Developer kit dead? usb-c [solved]

Hi Arduists!
I exhumed a developer kit from the Kickstarter era, it seem’s dead-ish:

  • The card was working correctly, there was a simple breakout on it.
  • I plug it into my mac (USB-C -> micro-adapter).
  • The game starts, weird: the buzzer emits a fixed tone.
  • I upload the helloworld example. The screen does nothing.

I’ve tried a few examples from arduboy and arduboy2: on upload, the leds blinks, then the IDE shows “done uploading” but there’s nothing on the screen.

Do you have any advice on how to investigate this?
Could I be missing a firmware update?
Could I have burned the screen, the buzzer or the card?

Board Info:

BN: Arduino Leonardo
VID: 2341
PID: 8036
SN: (null)

The IDE config, maybe “Programmer AVRISP mkll” is wrong?

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Try putting #define AB_DEVKIT at the top of your code, above any includes.

The developer kit had different pin assignments to the production arduboy so the Arduboy2 library needs to know you’re using a devkit.

Also have you tried installing the ‘Arduboy’ and ‘Arduboy DevKit’ board types and using the ‘Arduboy DevKit’ board?
I think using the devkit board as a target might implicitly define AB_DEVKIT so you don’t have to.


Using Arduboy DevKit worked,
thanks for sharing your advice Pharap!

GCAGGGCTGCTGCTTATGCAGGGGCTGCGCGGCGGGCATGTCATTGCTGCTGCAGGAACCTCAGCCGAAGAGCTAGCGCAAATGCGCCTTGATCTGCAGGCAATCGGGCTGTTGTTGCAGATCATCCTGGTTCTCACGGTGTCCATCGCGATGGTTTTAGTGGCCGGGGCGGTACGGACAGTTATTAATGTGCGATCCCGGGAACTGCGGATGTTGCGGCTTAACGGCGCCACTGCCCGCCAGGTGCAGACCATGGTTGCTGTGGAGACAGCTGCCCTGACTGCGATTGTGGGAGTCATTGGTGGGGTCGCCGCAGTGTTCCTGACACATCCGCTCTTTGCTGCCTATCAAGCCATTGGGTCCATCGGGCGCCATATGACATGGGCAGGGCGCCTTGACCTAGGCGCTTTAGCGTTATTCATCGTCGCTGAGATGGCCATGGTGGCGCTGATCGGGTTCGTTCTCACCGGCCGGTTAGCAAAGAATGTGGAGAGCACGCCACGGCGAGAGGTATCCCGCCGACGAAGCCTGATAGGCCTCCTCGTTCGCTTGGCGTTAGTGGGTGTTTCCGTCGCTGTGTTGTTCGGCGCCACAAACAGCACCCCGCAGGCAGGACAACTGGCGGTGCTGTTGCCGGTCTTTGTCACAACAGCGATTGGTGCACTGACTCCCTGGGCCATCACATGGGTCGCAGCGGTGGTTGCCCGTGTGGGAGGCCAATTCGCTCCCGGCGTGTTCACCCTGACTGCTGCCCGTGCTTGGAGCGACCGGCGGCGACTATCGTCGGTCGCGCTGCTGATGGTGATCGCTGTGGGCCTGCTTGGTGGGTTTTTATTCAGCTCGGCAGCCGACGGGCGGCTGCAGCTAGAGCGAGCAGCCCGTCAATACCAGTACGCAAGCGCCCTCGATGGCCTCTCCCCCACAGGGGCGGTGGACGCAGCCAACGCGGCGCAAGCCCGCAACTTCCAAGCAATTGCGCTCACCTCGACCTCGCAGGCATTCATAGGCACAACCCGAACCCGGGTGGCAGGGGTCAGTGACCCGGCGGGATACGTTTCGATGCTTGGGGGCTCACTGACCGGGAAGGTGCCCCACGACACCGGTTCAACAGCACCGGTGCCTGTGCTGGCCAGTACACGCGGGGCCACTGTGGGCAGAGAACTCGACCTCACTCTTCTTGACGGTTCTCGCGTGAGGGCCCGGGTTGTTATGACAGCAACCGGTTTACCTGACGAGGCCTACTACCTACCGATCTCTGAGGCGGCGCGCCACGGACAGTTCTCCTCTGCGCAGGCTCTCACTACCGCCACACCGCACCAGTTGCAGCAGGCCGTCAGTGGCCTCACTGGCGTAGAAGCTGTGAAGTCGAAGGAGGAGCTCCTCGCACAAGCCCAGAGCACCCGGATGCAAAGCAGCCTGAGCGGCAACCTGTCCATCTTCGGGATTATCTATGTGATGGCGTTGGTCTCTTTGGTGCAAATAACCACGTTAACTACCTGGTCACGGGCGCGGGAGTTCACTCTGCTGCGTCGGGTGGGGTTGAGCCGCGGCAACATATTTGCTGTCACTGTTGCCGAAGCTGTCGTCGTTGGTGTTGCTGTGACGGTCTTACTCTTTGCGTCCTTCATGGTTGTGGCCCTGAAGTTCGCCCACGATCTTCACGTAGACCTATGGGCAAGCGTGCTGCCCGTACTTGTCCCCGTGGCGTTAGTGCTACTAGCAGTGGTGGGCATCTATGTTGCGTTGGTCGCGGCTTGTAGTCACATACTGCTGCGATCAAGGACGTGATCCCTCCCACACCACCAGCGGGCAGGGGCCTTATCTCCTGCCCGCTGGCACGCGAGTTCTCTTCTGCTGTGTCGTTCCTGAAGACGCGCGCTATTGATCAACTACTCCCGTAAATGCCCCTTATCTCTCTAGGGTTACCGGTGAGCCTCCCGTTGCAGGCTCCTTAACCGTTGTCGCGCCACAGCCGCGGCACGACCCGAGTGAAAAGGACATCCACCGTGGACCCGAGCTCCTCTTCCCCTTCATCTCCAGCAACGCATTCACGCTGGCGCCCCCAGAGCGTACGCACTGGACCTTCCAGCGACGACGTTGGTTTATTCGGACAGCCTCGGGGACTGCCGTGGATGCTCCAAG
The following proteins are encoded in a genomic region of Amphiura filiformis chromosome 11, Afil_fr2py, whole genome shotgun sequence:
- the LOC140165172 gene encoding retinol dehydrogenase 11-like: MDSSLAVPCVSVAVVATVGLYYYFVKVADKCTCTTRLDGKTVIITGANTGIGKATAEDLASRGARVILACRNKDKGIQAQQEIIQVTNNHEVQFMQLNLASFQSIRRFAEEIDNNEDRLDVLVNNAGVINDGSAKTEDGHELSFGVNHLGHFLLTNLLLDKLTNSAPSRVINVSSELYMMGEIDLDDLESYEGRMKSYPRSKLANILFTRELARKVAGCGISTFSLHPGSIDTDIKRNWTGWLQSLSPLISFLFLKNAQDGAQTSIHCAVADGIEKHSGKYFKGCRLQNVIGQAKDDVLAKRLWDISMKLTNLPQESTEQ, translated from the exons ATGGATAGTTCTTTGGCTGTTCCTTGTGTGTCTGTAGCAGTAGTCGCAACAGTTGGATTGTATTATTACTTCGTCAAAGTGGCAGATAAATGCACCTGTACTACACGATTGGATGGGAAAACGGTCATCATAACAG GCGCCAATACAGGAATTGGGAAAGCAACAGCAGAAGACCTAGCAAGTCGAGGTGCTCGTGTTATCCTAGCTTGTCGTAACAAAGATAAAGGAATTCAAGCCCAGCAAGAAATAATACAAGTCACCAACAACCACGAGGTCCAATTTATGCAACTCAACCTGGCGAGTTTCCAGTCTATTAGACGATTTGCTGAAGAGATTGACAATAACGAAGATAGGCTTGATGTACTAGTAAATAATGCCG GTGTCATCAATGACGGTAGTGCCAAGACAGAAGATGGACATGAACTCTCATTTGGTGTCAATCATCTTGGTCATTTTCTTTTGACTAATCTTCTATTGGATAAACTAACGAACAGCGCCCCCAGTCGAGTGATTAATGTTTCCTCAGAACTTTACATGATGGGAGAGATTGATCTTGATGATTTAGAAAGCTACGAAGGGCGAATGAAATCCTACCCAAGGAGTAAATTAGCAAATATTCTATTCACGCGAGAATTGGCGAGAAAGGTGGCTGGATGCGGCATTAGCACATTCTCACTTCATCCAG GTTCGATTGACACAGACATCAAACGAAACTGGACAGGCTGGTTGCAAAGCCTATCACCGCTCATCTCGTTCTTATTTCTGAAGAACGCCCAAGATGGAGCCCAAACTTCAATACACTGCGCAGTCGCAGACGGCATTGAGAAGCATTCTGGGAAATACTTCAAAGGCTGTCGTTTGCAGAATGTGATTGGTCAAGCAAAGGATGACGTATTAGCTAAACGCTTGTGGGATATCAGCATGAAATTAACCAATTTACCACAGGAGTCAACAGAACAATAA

No problem, glad to hear it was an easy fix.

That’s the proper way to do it.

Putting #define AB_DEVKIT at the start of the sketch won’t work. #defines in sketches aren’t passed to any libraries since the libraries are compiled separately from sketch code.

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Are you sure about that?

Doing #define FIXED_POINTS_USE_NAMESPACE before #include <FixedPoints.h> seems to work as intended for FixedPoints.

I tried it with Arduboy2 as well and it also appears to work, but only if you also #undef ARDUBOY_10 (which makes sense when you consider that the actual source code of the library favours the arduboy):

#define AB_DEVKIT
#undef ARDUBOY_10
#include <Arduboy2.h>

static_assert(PIN_CS == 12, "Device is DevKit");
static_assert(PIN_CS != 12, "Device is Arduboy");
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It works for the FixedPoints library because it consists of templates. A template doesn’t get “compiled” until it’s declared in the sketch because it has to know what data type(s) to create code for. At this point any #defines previously declared are available.

For your Arduboy2 example, when you #include <Arduboy2.h> in the sketch it will pick up any #defines preceding it but only for the sketch itself. You’ll find that the Arduboy2 library has found ARDUBOY_10 to be defined and will have defined the pin numbers in the library code accordingly.


Quality responses from quality developers thanks @Pharap and @MLXXXp!